Series on ORM Queries


Part 1 was a little bit of background on what premature materialization is (it’s definitely not some kind of subtle double entendre), why it matters, and how it happens.

On to the fun stuff.

Working Around System.NotSupportedException

Let’s say I have a totally realistic, non-contrived requirement to find all users where the 6th character of their display name is a J. I might try this:

var users = db.StackOverflowUsers
    .Where(u => u.DisplayName.IndexOf('j') == 5)

Running that code, I get an error from Entity Framework:

An unhandled exception of type ‘System.NotSupportedException’ occurred in EntityFramework.SqlServer.dll

LINQ to Entities does not recognize the method ‘Int32 IndexOf(Char)’ method, and this method cannot be translated into a store expression.

Being a busy developer under tight deadlines, I skim a Stack Overflow answer that says I just need to put the Where(...) part after the ToList() part. I try that:

var users = db.StackOverflowUsers
    .Where(u => u.DisplayName.IndexOf('j') == 5);

And it works! Yay, right?

No, not right. Here’s the query that was executed:

    [Extent1].[Id] AS [Id], 
    [Extent1].[AboutMe] AS [AboutMe], 
    /* all the columns */
    [Extent1].[AccountId] AS [AccountId]
FROM [dbo].[StackOverflowUsers] AS [Extent1]

Notice the ominous lack of a WHERE clause. Pretty sure I told it specifically about the WHERE clause, janky ORM, grumble grumble…

So we’ve selected every row in the table (299,611 rows in the “small” 2010 version of the Stack Overflow database). Not ideal, but it’s not too bad, right?

No, still not right.

It loads all of those entities into memory on the application side. I took a heap snapshot in Visual Studio, and you can see all the objects, and their total size:

screenshot of allocated size for .NET objects

That’s about 213 MB of RAM on the app server just to satisfy this one instance of this query. Scale that up accordingly as multiple users try to access this feature.

The worst part is that there are only 950 rows that actually qualify for this predicate, so all of the rest get discarded.

“Discarding” things might sound cheap, but it incurs a variety of overheads in a .NET application. Most of those I covered in part 1 (the CPU cost of allocating and garbage collecting (GCing) all these objects that are never used for anything, LOH allocations, GC pauses). On top of all that, the large text strings in the “About Me” column incur even more LOH allocations with this specific query.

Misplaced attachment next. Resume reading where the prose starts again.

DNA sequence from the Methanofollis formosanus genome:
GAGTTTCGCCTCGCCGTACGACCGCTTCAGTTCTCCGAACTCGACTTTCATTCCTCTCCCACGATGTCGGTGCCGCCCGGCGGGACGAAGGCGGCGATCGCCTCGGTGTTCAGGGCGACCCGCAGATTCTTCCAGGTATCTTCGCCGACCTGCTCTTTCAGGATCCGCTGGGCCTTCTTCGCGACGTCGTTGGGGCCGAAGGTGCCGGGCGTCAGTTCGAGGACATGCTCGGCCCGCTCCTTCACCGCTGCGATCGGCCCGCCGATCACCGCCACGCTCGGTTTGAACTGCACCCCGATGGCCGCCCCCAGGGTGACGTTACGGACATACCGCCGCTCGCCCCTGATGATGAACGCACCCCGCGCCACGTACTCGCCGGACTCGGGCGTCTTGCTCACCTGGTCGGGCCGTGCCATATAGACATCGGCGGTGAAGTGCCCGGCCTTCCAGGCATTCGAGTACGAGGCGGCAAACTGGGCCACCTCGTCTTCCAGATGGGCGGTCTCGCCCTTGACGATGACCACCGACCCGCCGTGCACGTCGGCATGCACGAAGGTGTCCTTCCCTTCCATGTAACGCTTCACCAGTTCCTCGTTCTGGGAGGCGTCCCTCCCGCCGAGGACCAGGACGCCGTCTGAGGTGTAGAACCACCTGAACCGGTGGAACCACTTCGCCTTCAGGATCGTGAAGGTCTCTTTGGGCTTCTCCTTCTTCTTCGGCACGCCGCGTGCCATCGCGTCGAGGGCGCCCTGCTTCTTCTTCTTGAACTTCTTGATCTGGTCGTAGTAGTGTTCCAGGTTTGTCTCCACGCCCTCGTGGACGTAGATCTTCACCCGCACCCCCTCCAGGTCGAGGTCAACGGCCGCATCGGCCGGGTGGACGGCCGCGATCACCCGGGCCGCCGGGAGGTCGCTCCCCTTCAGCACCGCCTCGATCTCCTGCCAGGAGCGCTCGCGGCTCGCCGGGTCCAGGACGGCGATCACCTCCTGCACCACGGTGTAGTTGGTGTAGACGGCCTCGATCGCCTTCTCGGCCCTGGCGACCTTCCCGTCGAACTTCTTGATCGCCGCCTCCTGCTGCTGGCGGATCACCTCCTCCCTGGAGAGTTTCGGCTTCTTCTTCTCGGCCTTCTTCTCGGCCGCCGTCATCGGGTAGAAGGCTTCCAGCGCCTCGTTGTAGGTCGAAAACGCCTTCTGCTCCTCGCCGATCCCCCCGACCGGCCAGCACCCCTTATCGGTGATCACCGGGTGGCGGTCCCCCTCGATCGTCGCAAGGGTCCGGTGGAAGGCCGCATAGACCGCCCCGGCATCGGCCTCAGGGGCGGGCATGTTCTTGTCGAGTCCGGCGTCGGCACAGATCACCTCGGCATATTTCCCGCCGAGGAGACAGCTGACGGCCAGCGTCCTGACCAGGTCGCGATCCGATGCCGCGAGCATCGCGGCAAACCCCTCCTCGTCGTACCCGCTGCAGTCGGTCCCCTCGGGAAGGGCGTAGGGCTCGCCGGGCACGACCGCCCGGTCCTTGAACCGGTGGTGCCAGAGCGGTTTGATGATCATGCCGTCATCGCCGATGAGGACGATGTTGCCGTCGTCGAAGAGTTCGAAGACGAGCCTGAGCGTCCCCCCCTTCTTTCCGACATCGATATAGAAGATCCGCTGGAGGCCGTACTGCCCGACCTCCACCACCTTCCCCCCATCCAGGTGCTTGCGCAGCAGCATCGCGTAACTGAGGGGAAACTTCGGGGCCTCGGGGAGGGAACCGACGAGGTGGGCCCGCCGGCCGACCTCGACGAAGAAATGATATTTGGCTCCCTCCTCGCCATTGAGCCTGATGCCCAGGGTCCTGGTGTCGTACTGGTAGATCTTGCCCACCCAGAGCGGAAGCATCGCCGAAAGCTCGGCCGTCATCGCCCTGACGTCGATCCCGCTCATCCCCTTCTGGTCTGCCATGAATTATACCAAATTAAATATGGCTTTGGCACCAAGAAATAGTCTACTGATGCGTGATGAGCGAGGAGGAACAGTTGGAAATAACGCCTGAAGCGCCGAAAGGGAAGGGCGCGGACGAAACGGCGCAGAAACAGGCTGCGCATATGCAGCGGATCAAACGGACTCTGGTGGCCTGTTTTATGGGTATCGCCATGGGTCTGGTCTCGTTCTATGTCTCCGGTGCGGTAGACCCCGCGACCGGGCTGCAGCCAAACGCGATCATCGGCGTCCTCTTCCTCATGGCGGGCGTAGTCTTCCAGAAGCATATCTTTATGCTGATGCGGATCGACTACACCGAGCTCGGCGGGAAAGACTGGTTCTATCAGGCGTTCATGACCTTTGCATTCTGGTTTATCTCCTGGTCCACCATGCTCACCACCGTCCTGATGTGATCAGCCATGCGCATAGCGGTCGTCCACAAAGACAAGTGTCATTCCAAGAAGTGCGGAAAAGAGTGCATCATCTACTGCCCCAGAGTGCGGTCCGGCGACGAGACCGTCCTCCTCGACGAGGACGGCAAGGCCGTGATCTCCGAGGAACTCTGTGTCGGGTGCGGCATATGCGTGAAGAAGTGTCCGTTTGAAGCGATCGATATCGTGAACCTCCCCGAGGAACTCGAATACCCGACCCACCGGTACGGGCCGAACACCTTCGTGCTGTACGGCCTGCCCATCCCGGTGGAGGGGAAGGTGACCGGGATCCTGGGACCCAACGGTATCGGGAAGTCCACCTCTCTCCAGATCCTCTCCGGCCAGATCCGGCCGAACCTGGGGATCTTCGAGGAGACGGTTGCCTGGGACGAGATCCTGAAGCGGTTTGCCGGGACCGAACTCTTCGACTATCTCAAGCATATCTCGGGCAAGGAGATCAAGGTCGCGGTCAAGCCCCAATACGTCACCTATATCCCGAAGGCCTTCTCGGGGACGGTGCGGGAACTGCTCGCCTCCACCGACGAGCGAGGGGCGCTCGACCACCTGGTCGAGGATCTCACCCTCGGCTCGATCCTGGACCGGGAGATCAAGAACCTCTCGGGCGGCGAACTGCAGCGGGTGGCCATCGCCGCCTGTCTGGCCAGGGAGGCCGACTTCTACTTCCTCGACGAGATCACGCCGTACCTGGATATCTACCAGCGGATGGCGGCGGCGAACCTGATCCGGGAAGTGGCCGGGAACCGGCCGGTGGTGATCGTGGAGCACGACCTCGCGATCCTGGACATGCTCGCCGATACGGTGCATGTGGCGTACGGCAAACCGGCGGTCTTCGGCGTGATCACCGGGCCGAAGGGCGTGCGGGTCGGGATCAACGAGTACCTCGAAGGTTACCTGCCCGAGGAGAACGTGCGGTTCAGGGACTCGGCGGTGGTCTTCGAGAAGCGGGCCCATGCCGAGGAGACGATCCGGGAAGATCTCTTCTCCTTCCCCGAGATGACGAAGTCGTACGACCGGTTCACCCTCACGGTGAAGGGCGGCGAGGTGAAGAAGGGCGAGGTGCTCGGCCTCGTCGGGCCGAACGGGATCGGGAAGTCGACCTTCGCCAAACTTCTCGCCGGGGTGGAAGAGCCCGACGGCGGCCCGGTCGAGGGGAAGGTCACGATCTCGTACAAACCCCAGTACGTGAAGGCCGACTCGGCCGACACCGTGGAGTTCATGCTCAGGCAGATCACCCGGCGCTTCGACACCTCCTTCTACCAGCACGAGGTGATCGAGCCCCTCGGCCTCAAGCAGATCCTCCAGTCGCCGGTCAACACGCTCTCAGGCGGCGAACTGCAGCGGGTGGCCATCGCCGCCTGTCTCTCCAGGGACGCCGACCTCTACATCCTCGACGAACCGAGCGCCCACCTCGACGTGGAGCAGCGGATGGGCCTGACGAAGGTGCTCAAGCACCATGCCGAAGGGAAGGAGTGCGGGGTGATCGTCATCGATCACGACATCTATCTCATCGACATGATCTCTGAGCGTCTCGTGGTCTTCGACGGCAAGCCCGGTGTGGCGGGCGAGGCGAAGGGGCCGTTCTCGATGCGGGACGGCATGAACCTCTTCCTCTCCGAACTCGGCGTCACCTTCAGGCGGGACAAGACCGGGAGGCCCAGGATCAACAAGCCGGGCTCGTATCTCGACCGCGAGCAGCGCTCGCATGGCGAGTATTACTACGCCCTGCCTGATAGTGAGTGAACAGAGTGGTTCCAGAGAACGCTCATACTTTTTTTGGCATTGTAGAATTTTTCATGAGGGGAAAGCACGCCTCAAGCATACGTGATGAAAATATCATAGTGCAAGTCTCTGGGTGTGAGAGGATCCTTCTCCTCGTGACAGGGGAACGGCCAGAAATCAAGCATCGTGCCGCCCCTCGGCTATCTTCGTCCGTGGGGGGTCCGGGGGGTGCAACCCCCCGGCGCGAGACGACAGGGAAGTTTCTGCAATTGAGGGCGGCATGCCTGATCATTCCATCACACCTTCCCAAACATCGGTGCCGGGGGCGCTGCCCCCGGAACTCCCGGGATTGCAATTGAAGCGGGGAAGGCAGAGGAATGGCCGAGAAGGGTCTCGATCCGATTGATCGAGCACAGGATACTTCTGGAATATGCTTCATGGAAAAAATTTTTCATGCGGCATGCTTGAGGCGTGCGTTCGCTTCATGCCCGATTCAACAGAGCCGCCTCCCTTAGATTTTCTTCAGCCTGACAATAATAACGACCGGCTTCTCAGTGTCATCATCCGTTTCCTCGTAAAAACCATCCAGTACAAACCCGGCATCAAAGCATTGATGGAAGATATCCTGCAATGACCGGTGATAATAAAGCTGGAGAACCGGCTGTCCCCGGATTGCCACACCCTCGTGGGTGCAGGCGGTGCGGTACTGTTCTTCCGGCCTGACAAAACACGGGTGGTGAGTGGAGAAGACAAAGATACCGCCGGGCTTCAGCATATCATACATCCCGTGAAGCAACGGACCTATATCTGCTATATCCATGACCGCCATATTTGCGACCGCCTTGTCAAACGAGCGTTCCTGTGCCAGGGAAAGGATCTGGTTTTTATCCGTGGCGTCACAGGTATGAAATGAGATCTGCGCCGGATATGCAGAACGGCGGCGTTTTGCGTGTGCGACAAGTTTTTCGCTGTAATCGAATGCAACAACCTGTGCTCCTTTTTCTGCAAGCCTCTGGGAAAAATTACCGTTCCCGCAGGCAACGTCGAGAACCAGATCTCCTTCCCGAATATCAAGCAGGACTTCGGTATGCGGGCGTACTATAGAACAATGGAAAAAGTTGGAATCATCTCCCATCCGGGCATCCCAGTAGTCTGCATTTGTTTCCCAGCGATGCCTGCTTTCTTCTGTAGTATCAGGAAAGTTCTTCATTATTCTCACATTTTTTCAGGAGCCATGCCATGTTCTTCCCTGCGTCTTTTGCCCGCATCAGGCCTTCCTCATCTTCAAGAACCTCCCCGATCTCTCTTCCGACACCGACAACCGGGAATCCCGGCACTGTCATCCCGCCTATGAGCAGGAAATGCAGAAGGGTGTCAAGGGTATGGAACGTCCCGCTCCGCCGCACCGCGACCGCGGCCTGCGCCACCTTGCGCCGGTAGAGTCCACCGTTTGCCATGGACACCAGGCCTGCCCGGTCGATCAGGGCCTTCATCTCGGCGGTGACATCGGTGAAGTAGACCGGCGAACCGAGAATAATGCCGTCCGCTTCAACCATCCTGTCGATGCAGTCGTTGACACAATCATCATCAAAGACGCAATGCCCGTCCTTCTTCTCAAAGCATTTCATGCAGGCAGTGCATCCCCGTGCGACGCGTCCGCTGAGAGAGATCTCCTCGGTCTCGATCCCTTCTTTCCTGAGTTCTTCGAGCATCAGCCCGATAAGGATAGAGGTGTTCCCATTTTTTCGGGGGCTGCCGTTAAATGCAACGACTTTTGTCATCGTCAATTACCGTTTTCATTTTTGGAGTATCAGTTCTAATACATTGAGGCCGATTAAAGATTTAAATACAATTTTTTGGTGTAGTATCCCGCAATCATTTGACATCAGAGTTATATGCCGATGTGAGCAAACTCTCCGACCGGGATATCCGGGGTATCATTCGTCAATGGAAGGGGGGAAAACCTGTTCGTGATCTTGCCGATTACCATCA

Being Conservative with .NET Memory Usage

The dbo.Users table only takes up around 57 MB of disk space in this database:

screenshot of allocated size for database table

But it took up 213 MB of memory to load it into the .NET app. I mention this to point out yet another reason to be careful how much data we’re pulling back from SQL Server.

Solving This The Right Way

There’s not an easy, general purpose solution to this problem. Like the error messages says, need to use a supported operation.

In this case, the solution is as easy as replacing single quotes with double quotes:

var users = db.StackOverflowUsers
    .Where(c => c.DisplayName.IndexOf("j") == 5)

The version of IndexOf that takes a char parameter is not supported, but the version that takes a string parameter is - for some weird reason.

That LINQ statement produces this query:

    [Extent1].[DisplayName] AS [DisplayName]
FROM [dbo].[StackOverflowUsers] AS [Extent1]
WHERE 5 = (( CAST(CHARINDEX(N'j', [Extent1].[DisplayName]) AS int)) - 1)

…which would not be awesome to index for (you could get creative with indexed computed columns), but it does only return the rows requested. So it’s a big improvement.

In other situations, you may need to question the requirements or use raw SQL.

You can also browse through the list of supported methods here, if you’re looking for inspiration: CLR Method to Canonical Function Mapping

Next Up

Like I said, System.NotSupportedException can be tricker to fix. You need to dig into your requirements and see if you can use a supported operation. Just make sure you don’t go straight to calling ToList() early in the query as a workaround, as that’s likely causing more harm than good.

In episode three of this series, we’re going to talk about the pitfalls of paging queries.

Oh, and happy ORMing!